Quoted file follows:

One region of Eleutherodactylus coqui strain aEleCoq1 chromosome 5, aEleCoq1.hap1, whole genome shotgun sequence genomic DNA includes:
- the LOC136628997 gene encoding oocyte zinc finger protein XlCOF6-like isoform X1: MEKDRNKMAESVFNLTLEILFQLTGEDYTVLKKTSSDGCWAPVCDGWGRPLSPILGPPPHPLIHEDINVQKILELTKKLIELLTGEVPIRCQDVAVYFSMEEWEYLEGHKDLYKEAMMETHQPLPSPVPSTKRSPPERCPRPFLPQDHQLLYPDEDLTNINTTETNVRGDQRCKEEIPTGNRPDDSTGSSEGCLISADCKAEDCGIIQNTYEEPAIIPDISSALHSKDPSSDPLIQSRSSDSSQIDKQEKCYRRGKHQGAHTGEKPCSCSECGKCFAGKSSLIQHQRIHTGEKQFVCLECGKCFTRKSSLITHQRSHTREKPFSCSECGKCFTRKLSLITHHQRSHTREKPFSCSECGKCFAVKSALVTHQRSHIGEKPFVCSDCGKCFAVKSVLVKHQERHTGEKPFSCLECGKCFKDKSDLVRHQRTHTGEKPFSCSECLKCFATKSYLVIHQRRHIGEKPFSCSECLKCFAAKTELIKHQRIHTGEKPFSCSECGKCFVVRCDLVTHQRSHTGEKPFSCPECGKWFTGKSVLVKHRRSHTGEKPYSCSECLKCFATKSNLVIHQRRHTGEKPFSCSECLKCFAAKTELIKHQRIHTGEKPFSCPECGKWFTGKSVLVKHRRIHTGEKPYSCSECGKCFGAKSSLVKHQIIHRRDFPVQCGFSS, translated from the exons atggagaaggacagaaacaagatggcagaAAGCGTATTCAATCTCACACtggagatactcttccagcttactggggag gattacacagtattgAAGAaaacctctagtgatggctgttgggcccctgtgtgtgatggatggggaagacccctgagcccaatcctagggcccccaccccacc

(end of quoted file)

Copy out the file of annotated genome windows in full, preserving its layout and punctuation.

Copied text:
One region of Eleutherodactylus coqui strain aEleCoq1 chromosome 5, aEleCoq1.hap1, whole genome shotgun sequence genomic DNA includes:
- the LOC136628997 gene encoding oocyte zinc finger protein XlCOF6-like isoform X1: MEKDRNKMAESVFNLTLEILFQLTGEDYTVLKKTSSDGCWAPVCDGWGRPLSPILGPPPHPLIHEDINVQKILELTKKLIELLTGEVPIRCQDVAVYFSMEEWEYLEGHKDLYKEAMMETHQPLPSPVPSTKRSPPERCPRPFLPQDHQLLYPDEDLTNINTTETNVRGDQRCKEEIPTGNRPDDSTGSSEGCLISADCKAEDCGIIQNTYEEPAIIPDISSALHSKDPSSDPLIQSRSSDSSQIDKQEKCYRRGKHQGAHTGEKPCSCSECGKCFAGKSSLIQHQRIHTGEKQFVCLECGKCFTRKSSLITHQRSHTREKPFSCSECGKCFTRKLSLITHHQRSHTREKPFSCSECGKCFAVKSALVTHQRSHIGEKPFVCSDCGKCFAVKSVLVKHQERHTGEKPFSCLECGKCFKDKSDLVRHQRTHTGEKPFSCSECLKCFATKSYLVIHQRRHIGEKPFSCSECLKCFAAKTELIKHQRIHTGEKPFSCSECGKCFVVRCDLVTHQRSHTGEKPFSCPECGKWFTGKSVLVKHRRSHTGEKPYSCSECLKCFATKSNLVIHQRRHTGEKPFSCSECLKCFAAKTELIKHQRIHTGEKPFSCPECGKWFTGKSVLVKHRRIHTGEKPYSCSECGKCFGAKSSLVKHQIIHRRDFPVQCGFSS, translated from the exons atggagaaggacagaaacaagatggcagaAAGCGTATTCAATCTCACACtggagatactcttccagcttactggggag gattacacagtattgAAGAaaacctctagtgatggctgttgggcccctgtgtgtgatggatggggaagacccctgagcccaatcctagggcccccaccccacc